Vietnam has only one home-grown religion; the others, Buddhism and Christianity, were imported by conquerors. But the Cao-dai faith was first revealed by its founder in the twenties, and its holy place, a tree-lined, pleasant, wide-spaced complex under the dark mass of the sacred moutatn of Tay-Ninh attracted large numbers of followers and settlers of both sexes to live according to its ideal of brotherly harmony. Amnesty now wishes to investigate Vietnam, for it fears religious persecution is taking place. The fate of some Catholic Priests and Buddhist monks is known, or at least suspected. But of the Cao-dai, there is no. word. In 1972,1 rode to visit them up Route One in one of the huge old jalopies the Vietnamese put at the service of foreign reporters outside the 'shelf', the Continentale's famous wide veranda. We Passed through the village of Trang Bang, Where only the scorched verges bore witness to the napalm atrocity that three weeks before had skinned alive the little girl whose naked body and shell-shocked face became one of the most telling photographic icons of the war. But when we went through, it was all water buffalo somnolent in the paddies and sentries asleep in the banana groves.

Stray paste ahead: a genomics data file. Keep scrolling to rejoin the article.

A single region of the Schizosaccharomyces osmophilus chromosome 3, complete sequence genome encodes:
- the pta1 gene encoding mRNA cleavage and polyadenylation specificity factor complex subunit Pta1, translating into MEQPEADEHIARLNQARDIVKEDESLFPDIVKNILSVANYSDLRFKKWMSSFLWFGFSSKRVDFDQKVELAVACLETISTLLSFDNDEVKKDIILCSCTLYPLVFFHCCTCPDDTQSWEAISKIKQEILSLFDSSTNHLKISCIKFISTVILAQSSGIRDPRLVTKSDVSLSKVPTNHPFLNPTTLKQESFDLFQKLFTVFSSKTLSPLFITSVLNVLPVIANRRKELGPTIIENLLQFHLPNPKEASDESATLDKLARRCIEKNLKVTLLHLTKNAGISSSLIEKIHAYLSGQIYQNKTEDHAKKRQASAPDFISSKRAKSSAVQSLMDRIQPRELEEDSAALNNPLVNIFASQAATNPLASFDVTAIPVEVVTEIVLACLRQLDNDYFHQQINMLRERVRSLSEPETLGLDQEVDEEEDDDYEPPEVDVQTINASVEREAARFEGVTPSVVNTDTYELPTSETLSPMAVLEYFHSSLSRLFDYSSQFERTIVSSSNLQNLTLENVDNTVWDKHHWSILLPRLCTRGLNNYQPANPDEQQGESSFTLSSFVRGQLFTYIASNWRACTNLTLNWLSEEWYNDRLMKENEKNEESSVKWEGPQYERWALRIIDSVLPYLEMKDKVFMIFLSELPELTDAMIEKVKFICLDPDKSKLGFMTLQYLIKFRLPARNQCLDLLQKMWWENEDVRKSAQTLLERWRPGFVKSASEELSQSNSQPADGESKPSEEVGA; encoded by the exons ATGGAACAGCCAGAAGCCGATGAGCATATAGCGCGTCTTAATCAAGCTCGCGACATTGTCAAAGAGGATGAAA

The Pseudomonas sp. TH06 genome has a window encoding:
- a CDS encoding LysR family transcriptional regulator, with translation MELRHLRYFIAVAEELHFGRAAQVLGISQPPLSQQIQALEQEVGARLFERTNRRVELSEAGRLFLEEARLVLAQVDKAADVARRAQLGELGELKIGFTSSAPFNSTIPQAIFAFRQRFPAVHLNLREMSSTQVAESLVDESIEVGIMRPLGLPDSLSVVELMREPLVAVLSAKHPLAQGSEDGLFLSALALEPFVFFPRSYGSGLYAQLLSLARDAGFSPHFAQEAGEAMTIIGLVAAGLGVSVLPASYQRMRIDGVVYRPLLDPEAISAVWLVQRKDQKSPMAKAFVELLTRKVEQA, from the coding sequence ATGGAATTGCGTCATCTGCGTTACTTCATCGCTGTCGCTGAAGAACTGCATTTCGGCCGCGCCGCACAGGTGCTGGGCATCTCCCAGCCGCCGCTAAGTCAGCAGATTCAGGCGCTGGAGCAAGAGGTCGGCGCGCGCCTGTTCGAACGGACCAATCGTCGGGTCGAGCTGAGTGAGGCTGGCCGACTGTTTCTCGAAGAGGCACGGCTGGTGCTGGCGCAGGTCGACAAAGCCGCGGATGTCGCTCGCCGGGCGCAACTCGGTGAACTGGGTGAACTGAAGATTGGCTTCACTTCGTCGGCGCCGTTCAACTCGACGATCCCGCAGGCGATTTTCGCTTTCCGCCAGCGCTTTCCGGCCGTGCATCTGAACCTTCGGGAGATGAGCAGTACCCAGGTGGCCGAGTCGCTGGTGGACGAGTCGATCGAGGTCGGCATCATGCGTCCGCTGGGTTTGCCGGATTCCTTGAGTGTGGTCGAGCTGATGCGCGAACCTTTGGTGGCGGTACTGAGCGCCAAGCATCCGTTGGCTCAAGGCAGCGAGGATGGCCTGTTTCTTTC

The Cao-dai had created a town, with the kind of efficient, clean, tranquil amenities long lost to Saigon's memory. Figures of believers in fresh white cotton gowns glided about a compound that included two hosPitals, as well as schools, refectories, dorMitories, seminaries and shrines. The main temple, on which the wide roads converged, was a confectioner's fantasy, a Disneyland concoction of pink and lime and yellow and skyblue. A funeral bier, on a scarlet and gold dragon float drawn by two trotting acolYtes in black pyjamas, came to a standstill outside the temple as I entered. I went in by the left door, men by the right. Inside, dragons chased up lotus blossom stems on the tall columns of the nave, and dozens of gilded thrones on the altar rose up in tier after tier to the star-studded dome where a single huge eye — the Cao-dai itself — stared d0' encompassing all. Across the shining exPanse of marble floor, priests in saffron I-Pbes and the tall folded hats of Ming oynasty courtiers met the faithful. ,The unabashed garishness of the church was pretty — after the initial shock — and the "91e effect friendly and a little comic. The religion is a truly catholic one: a gentle, c..°Mmunity-based faith devoted to equality ;rid charity, it numbers Victor Hugo and `1,at-sen among its guardian saints. The la. ith is also egalitarian, for though they draw the line at a female Pope, bishops and